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Does The Moon Affect Daily Bass Feeding Activity Even In A River?

Does The Moon Affect Daily Bass Feeding Activity Even In A River?

Author: “Ocklawahaman” Paul R. Nosca

Largemouth Bass (25.5 inches) on a buzzbait about 50 minutes after Moon set (Moon Phase Data: 2 days before Last Quarter).

There are many factors that can influence the success of a day’s bass fishing on a river or lake. Among them could be included: water clarity, water temperature, water level, current velocity, cold or hot air temperature, inclement weather, strong winds, bright sun or overcast, shade, dissolved oxygen levels, low overall bass population in that body of water, etc. But if most of the above factors are OK, the Moon influenced fish “feeds” will usually provide the best success during that day’s trip.

Our MOON, as far as how we see (or don’t see) it, attains FOUR SIGNIFICANT POSITION EVENTS IN THE SKY in regard to the Earth: Moon Over, Moon Under, Moon Rise and Moon Set. These events vary how the gravitational power of the Moon is felt upon the Earth.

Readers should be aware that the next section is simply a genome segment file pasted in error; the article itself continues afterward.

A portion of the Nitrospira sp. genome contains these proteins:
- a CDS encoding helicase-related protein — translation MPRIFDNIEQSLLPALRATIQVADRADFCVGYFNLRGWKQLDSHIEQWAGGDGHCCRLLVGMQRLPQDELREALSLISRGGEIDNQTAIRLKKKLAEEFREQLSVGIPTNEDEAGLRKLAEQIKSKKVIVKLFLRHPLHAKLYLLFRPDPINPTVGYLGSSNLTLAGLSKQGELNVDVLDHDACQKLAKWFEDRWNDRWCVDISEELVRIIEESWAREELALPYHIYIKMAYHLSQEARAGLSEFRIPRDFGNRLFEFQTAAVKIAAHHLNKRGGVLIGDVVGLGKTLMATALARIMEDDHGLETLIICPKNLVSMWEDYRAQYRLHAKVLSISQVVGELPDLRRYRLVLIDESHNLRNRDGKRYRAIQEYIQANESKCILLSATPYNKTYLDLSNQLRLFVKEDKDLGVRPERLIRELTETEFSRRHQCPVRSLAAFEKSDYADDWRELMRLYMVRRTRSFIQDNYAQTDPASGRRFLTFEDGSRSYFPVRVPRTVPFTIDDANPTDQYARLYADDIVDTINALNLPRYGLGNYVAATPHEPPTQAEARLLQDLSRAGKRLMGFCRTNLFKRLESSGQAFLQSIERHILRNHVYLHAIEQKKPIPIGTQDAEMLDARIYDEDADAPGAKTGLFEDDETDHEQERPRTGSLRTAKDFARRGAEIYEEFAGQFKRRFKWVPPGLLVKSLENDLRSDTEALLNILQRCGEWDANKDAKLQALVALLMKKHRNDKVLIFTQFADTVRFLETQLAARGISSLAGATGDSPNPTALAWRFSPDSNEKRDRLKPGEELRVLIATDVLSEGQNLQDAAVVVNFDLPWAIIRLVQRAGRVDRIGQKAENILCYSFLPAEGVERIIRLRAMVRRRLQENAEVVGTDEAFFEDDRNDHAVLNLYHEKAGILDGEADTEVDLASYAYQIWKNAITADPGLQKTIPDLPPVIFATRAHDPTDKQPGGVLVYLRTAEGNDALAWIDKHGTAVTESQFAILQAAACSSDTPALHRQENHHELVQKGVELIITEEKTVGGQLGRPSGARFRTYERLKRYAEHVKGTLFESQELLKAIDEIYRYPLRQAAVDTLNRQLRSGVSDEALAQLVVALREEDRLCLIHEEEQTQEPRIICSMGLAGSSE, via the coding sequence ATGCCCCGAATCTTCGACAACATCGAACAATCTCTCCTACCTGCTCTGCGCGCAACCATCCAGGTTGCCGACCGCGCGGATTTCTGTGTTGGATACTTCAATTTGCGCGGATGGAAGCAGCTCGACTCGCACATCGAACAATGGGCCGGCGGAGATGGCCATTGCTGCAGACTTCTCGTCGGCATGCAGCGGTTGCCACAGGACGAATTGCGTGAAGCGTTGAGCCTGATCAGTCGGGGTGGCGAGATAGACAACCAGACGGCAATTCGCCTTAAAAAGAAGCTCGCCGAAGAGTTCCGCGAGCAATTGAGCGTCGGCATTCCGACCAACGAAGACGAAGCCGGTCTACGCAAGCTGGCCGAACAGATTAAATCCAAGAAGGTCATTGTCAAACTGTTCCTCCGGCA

MOON OVER (directly over your location on the Earth’s surface) and MOON UNDER (directly under your location on the Earth’s surface–which would mean Moon Over in China perhaps) is when HIGH TIDES occur if you are on the coast. During high tides, fish usually feed more actively in tidewater areas. But they also seem to increase their feeding pursuits, especially as to chasing artificial lures, in inland non-tidal waters during Moon Over and Moon Under. These feeding periods, called “majors” by some, may last up to two hours both before and after the exact time of MOON OVER and MOON UNDER at your location. Many times the possibly 4-hour feeding “frenzy” starts and ends gradually.

Largemouth Bass (25 inches on a spinnerbait about 20 minutes before Moon set (Moon Phase Data: 4 days after Last Quarter which was also 4 days before New Moon).

MOON RISE on the horizon from your location and MOON SET on the horizon from your location is when LOW TIDES occur if you are on the coast. Moon Rise and Moon Set also appear to trigger fish “feeds”, called “minors” by some, in inland non-tidal waters which may again last for up to 2 hours both before and after the exact time of MOON RISE and MOON SET at your location. Once again the maybe 4-hour “frenzy” usually starts and ends gradually.

Our accepted normal clock time day, which we Earthling human beings live by in the various time zones, is based on the measurement of time between successive zeniths (high points) of the Sun and is 24 hours long. Noon in Standard Time, in whatever time zone you are, is usually the zenith of the Sun in the sky.

The Moon, though, is more complicated to figure-out. “Tidal days” are about 24 hours and 50 minutes long because the Moon reaches its zenith (high point or Moon over) about 50 minutes later every 24 hours of our normal (based on the Sun) clock time day. The fish feeding periods based on the events of Moon Over/Under and Moon Rise/Set will correspondingly start about 50 minutes later every calendar day.